It was an event originally created to foster a sense of community among neighbours, but this year, Paddington Station’s fourth annual block party has taken on even more meaning.
The Sept. 8 party, scheduled to take place in the courtyard of the apartment building at 5650 201A St., will also serve as an official welcome back celebration for the owners and tenants who were displaced by a devastating fire on Dec. 11, 2016.
More than 100 people lost their homes that day, after discarded smoking material turned into an inferno that destroyed the fourth floor of one of the two apartment buildings.
Months of restoration work ensued, and residents finally received the OK to begin moving back in at the end of July.
“It really is like the rainbow and the pot of gold at the end,” said Donna Moore, a strata council member.
“At the time, it felt so terrible when all of that happened, and now we’re coming back bigger, better. We’ve got a gym, we’ve got a guest suite. People are coming back and they are so excited. It’s even better than it was.”
Strata members estimate that about 20 to 30 per cent of those who lived through the fire are moving back in. The others were either renters who found new accommodations, or owners who decided to sell. Some people did not have insurance and had no choice but to recuperate their losses.
“I think it was hard mentally. It’s hard on people (to come) back,” Moore said.
“It was a terrible time for some people. So now two years have gone by, but it’s not necessarily (a place) they want to revisit.”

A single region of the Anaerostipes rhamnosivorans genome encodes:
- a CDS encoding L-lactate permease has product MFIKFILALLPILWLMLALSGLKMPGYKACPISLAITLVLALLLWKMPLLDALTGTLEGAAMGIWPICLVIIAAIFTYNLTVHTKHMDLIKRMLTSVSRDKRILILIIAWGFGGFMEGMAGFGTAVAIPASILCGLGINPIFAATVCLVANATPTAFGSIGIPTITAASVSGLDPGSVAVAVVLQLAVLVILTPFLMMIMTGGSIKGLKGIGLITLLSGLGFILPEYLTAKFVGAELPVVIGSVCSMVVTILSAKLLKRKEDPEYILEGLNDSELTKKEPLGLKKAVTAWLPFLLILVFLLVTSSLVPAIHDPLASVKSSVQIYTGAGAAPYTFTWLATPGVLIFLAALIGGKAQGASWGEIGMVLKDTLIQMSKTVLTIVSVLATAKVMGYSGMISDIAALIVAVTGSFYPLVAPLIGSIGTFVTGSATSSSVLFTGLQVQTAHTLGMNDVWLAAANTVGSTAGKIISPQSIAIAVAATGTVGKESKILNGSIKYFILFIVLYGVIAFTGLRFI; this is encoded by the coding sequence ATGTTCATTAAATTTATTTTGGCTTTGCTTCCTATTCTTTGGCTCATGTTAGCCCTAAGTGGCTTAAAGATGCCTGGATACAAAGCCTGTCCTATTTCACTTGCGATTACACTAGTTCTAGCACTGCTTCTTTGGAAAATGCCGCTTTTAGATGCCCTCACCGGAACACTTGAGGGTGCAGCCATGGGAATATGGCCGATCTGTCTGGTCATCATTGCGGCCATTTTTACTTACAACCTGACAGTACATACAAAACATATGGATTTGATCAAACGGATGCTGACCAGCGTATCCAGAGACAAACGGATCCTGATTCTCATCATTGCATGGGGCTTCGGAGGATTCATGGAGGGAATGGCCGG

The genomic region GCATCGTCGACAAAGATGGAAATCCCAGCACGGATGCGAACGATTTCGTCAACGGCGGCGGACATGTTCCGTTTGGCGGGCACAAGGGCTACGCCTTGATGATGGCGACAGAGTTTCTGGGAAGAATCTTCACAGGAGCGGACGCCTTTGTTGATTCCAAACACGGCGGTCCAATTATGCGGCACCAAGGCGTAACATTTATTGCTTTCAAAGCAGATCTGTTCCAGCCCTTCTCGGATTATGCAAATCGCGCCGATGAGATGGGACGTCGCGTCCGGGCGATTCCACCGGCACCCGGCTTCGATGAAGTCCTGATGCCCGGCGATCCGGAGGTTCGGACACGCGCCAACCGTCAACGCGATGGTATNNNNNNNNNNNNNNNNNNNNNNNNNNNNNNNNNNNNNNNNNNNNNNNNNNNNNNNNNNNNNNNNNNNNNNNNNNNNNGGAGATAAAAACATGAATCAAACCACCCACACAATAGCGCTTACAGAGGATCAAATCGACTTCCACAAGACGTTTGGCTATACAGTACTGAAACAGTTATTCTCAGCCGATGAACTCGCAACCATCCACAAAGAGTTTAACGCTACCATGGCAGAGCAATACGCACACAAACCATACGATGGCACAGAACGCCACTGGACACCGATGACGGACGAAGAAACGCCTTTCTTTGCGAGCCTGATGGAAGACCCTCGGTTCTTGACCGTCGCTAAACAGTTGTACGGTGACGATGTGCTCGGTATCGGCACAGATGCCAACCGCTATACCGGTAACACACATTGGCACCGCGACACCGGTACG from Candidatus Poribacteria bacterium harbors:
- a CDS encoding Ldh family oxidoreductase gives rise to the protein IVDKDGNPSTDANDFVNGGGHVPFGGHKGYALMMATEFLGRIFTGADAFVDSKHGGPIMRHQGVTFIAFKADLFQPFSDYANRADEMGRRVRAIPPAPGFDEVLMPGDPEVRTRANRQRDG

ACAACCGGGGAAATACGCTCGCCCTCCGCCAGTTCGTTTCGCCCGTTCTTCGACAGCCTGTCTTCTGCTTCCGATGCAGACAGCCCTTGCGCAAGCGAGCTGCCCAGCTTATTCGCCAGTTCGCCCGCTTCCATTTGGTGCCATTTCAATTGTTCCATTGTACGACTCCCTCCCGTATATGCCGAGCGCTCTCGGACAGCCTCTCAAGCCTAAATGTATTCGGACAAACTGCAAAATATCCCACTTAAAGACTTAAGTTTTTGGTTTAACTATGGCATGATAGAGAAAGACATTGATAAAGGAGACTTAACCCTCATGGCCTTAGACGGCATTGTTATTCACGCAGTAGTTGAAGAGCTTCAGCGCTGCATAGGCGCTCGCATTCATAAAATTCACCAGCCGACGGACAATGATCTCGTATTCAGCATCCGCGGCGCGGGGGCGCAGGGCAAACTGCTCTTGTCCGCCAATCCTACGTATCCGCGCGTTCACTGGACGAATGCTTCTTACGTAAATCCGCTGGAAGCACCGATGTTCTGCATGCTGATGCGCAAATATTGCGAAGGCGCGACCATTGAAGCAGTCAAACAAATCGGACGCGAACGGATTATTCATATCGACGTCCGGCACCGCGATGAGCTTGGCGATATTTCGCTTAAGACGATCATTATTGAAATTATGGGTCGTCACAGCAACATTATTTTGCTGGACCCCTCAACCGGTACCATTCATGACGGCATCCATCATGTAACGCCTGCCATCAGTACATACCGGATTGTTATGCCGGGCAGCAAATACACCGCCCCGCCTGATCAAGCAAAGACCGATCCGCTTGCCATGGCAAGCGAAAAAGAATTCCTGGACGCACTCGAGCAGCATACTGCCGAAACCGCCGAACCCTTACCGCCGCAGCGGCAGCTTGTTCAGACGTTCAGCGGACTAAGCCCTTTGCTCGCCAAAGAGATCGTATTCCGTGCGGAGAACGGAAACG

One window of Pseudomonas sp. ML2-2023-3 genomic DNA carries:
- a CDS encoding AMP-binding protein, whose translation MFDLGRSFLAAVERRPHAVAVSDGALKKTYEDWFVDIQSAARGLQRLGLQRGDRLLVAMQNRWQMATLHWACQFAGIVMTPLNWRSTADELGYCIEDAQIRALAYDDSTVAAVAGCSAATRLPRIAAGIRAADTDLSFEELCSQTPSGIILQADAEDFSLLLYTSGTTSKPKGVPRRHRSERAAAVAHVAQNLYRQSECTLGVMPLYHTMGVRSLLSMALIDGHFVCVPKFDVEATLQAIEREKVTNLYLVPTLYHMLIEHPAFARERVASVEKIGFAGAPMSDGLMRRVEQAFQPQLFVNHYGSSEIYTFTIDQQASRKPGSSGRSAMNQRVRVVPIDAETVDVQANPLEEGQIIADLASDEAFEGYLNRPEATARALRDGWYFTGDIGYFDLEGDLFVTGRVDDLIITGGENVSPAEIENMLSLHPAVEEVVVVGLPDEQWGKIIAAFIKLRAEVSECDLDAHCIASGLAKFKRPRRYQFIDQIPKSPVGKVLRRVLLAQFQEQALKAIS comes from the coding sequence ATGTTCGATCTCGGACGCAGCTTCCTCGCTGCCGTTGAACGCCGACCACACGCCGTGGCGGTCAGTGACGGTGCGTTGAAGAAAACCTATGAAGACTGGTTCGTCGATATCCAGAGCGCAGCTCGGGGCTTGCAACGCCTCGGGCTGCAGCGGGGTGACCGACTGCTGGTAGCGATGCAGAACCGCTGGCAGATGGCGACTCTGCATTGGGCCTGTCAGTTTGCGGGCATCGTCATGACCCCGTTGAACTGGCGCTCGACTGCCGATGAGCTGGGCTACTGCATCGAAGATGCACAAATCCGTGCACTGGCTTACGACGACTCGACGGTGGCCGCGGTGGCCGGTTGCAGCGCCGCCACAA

Moore, and fellow organizer and strata council member Donna Francis, are excited to see new and familiar faces at the complex’s big celebration.
Save-On-Foods is donating food items, while Langley City business Liberty Tax is sponsoring a movie night on a giant screen in the courtyard. Donations will also be collected for the Langley Food Bank.
This generosity is a continuation of the $250,000 in donations that poured in from the community following the fire.
“We really want to thank all of those who contributed by sponsoring, organizing, paying and contributing to events and activities that showed their support,” said Rudy Storteboom, a Langley City councillor who also lives in complex.
“It was especially thought-provoking to have it happen at Christmas, it really brought people to a place where they wanted to help.
“It has been a team and there are a lot of people who are unsung heroes in pulling this all together. It was a terrible trauma but now we have a happy ending.”
The first block party was held in 2015 at a time when the complex was plagued by problems ranging from mail theft to people sleeping and defecating in doorways.
A small group of people turned out, followed by a larger group of people the year after.
But last year, the block party turned into a massive thank you concert for the whole community, with performances by country artists Karen Lee Batten and Emily Taylor Adams.
There are still some challenges with “outside pressures coming in,” and as a result, new courtyard gates were installed earlier this month. But Francis says the atmosphere is like “night and day.”
“What we are finding now is that people are a little bit more protective over our community. It’s like an ‘our,’ it’s not an ‘I.’ It’s really cool.
“Overall I find that we are becoming a family. And we’re all in this together and people are more neighbourly and looking out for each other.”